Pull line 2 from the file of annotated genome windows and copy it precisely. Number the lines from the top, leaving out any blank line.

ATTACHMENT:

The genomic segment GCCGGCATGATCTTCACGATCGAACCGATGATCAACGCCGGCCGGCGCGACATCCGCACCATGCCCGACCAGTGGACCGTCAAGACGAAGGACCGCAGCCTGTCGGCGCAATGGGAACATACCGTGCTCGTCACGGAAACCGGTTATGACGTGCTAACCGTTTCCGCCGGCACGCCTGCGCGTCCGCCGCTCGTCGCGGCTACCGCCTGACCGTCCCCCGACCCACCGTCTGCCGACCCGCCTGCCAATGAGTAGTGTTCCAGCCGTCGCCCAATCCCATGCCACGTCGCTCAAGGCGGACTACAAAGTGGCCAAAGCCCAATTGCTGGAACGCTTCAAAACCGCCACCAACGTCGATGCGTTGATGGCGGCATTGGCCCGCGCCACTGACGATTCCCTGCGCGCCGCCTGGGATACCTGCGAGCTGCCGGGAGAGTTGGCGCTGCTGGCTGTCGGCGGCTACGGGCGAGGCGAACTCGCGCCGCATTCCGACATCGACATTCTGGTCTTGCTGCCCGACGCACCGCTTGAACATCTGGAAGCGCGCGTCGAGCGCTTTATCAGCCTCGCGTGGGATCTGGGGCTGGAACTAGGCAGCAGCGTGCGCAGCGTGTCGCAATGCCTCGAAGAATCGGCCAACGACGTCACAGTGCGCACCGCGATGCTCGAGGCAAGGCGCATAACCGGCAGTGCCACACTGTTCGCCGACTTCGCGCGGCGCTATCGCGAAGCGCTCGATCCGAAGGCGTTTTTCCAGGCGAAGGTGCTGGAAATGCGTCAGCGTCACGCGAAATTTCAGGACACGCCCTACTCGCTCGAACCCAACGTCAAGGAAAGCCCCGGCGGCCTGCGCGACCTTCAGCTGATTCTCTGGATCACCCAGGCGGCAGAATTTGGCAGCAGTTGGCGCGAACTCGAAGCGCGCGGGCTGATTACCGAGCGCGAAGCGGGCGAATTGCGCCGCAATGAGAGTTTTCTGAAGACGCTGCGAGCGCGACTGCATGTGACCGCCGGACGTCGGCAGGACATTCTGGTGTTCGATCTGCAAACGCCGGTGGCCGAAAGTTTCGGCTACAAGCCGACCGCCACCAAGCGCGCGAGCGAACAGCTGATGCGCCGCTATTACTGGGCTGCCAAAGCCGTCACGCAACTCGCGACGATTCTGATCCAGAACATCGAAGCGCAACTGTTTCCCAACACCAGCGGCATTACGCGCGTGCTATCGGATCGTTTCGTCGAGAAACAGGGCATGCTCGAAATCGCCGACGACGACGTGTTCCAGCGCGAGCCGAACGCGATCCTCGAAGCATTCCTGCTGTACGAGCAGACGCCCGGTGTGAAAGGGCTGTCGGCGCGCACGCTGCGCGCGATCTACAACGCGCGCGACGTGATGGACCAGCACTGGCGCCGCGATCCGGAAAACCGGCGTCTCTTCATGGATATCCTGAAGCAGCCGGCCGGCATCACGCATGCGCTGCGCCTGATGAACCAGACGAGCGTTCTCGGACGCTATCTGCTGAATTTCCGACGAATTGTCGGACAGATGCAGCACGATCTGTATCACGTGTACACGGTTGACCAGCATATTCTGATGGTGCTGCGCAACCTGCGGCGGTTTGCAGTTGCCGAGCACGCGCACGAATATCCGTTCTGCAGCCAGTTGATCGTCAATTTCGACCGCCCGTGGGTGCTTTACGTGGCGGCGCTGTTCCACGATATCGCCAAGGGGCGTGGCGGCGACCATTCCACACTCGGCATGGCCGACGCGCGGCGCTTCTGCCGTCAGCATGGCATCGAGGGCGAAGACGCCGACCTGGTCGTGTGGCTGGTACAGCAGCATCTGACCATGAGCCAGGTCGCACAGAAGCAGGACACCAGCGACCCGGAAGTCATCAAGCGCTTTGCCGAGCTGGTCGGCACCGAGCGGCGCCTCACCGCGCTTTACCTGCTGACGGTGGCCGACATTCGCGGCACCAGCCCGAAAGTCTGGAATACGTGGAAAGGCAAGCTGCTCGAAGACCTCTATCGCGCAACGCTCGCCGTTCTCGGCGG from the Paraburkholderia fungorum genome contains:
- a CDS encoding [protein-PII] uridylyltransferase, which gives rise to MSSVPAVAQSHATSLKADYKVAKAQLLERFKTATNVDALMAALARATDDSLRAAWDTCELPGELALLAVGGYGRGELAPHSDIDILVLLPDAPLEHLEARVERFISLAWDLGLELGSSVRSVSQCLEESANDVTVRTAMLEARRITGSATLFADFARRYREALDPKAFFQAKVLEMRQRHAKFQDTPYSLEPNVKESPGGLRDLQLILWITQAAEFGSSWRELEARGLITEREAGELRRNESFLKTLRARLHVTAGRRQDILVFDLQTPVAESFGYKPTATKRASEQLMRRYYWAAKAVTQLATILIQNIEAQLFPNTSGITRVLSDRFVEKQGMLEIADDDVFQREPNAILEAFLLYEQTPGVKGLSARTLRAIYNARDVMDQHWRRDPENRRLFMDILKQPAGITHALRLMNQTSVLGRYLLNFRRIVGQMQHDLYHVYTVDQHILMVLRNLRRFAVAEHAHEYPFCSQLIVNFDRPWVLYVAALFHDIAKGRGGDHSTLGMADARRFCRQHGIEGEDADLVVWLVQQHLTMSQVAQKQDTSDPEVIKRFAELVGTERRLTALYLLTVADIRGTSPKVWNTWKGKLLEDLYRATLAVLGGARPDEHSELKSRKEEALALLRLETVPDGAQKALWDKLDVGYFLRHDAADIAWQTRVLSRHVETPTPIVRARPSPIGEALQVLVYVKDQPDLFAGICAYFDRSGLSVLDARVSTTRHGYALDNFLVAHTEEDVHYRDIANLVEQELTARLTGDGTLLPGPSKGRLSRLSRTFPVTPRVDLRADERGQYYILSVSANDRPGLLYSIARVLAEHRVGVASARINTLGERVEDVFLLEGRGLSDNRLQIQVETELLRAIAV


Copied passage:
- a CDS encoding [protein-PII] uridylyltransferase, which gives rise to MSSVPAVAQSHATSLKADYKVAKAQLLERFKTATNVDALMAALARATDDSLRAAWDTCELPGELALLAVGGYGRGELAPHSDIDILVLLPDAPLEHLEARVERFISLAWDLGLELGSSVRSVSQCLEESANDVTVRTAMLEARRITGSATLFADFARRYREALDPKAFFQAKVLEMRQRHAKFQDTPYSLEPNVKESPGGLRDLQLILWITQAAEFGSSWRELEARGLITEREAGELRRNESFLKTLRARLHVTAGRRQDILVFDLQTPVAESFGYKPTATKRASEQLMRRYYWAAKAVTQLATILIQNIEAQLFPNTSGITRVLSDRFVEKQGMLEIADDDVFQREPNAILEAFLLYEQTPGVKGLSARTLRAIYNARDVMDQHWRRDPENRRLFMDILKQPAGITHALRLMNQTSVLGRYLLNFRRIVGQMQHDLYHVYTVDQHILMVLRNLRRFAVAEHAHEYPFCSQLIVNFDRPWVLYVAALFHDIAKGRGGDHSTLGMADARRFCRQHGIEGEDADLVVWLVQQHLTMSQVAQKQDTSDPEVIKRFAELVGTERRLTALYLLTVADIRGTSPKVWNTWKGKLLEDLYRATLAVLGGARPDEHSELKSRKEEALALLRLETVPDGAQKALWDKLDVGYFLRHDAADIAWQTRVLSRHVETPTPIVRARPSPIGEALQVLVYVKDQPDLFAGICAYFDRSGLSVLDARVSTTRHGYALDNFLVAHTEEDVHYRDIANLVEQELTARLTGDGTLLPGPSKGRLSRLSRTFPVTPRVDLRADERGQYYILSVSANDRPGLLYSIARVLAEHRVGVASARINTLGERVEDVFLLEGRGLSDNRLQIQVETELLRAIAV